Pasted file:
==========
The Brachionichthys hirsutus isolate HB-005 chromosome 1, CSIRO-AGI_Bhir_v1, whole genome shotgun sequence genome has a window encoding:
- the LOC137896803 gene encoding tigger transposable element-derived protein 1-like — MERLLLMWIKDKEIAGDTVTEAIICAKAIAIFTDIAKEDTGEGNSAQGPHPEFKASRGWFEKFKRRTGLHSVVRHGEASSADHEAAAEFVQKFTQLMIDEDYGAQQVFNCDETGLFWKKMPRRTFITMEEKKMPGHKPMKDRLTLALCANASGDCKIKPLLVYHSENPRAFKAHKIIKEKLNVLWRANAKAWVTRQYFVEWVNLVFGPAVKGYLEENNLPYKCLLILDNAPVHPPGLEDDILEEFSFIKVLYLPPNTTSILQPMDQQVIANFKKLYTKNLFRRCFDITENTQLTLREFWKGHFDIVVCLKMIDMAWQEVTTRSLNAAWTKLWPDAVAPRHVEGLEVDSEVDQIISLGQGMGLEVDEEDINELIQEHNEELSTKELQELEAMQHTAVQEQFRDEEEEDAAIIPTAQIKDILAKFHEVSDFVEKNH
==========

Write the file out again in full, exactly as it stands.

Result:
The Brachionichthys hirsutus isolate HB-005 chromosome 1, CSIRO-AGI_Bhir_v1, whole genome shotgun sequence genome has a window encoding:
- the LOC137896803 gene encoding tigger transposable element-derived protein 1-like — MERLLLMWIKDKEIAGDTVTEAIICAKAIAIFTDIAKEDTGEGNSAQGPHPEFKASRGWFEKFKRRTGLHSVVRHGEASSADHEAAAEFVQKFTQLMIDEDYGAQQVFNCDETGLFWKKMPRRTFITMEEKKMPGHKPMKDRLTLALCANASGDCKIKPLLVYHSENPRAFKAHKIIKEKLNVLWRANAKAWVTRQYFVEWVNLVFGPAVKGYLEENNLPYKCLLILDNAPVHPPGLEDDILEEFSFIKVLYLPPNTTSILQPMDQQVIANFKKLYTKNLFRRCFDITENTQLTLREFWKGHFDIVVCLKMIDMAWQEVTTRSLNAAWTKLWPDAVAPRHVEGLEVDSEVDQIISLGQGMGLEVDEEDINELIQEHNEELSTKELQELEAMQHTAVQEQFRDEEEEDAAIIPTAQIKDILAKFHEVSDFVEKNH